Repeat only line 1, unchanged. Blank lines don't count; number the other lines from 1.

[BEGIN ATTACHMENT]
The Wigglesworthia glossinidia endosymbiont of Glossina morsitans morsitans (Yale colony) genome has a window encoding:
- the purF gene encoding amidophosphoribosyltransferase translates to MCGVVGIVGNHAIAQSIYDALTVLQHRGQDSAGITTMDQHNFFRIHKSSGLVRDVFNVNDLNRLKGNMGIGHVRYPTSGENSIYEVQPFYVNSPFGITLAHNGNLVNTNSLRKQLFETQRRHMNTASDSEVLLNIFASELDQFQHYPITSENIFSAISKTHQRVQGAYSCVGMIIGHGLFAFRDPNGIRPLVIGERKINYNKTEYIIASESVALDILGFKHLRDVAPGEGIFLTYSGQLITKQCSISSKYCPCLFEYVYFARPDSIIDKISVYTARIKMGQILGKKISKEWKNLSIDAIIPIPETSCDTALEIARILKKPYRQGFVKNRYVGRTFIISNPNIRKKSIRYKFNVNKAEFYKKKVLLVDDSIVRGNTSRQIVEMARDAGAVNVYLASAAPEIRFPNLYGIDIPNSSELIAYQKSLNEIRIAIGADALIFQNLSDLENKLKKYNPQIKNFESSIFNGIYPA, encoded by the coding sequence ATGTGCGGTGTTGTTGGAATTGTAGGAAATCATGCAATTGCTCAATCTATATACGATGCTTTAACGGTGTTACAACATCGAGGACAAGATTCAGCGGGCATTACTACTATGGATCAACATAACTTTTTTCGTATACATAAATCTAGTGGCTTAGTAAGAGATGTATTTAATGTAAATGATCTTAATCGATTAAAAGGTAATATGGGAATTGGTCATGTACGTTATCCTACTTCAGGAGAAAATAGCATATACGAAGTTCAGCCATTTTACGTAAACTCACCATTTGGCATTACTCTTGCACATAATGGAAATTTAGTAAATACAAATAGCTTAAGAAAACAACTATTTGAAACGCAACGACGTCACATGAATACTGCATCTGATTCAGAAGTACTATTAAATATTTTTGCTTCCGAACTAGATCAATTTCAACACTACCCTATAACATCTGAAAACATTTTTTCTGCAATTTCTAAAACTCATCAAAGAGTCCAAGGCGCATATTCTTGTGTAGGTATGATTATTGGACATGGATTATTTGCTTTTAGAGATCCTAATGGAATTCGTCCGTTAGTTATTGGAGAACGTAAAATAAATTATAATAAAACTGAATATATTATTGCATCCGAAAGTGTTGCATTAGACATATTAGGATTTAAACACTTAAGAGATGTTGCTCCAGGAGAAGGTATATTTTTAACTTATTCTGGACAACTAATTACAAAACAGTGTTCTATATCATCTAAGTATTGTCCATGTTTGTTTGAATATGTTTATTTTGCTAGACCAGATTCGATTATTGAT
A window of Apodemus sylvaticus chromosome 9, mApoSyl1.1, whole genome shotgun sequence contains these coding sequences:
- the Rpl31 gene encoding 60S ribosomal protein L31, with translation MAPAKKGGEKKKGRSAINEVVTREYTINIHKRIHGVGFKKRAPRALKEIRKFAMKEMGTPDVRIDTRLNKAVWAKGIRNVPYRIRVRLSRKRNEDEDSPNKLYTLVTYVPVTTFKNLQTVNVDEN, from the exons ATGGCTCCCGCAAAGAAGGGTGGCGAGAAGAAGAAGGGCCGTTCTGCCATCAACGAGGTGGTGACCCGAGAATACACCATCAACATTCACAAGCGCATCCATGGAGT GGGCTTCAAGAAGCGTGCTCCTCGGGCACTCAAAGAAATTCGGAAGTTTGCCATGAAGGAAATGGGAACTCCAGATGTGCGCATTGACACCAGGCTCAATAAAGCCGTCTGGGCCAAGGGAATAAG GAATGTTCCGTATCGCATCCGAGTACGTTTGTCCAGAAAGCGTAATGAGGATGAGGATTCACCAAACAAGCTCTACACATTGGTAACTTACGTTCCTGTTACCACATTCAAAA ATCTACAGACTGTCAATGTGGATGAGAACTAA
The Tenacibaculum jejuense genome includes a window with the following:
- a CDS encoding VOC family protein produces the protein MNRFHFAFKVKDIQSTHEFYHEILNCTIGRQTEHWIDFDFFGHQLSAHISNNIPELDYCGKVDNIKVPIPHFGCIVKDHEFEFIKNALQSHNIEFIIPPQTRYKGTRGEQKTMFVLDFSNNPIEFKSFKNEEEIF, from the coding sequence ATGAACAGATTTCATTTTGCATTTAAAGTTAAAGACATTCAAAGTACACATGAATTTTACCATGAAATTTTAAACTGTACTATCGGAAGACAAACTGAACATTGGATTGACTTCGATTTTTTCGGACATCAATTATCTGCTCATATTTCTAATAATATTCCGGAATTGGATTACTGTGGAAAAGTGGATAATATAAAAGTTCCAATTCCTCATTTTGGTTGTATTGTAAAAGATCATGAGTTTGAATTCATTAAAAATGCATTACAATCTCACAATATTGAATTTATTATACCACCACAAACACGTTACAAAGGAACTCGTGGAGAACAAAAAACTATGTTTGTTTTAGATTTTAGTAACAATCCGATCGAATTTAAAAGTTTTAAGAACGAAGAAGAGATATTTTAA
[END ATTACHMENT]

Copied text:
The Wigglesworthia glossinidia endosymbiont of Glossina morsitans morsitans (Yale colony) genome has a window encoding: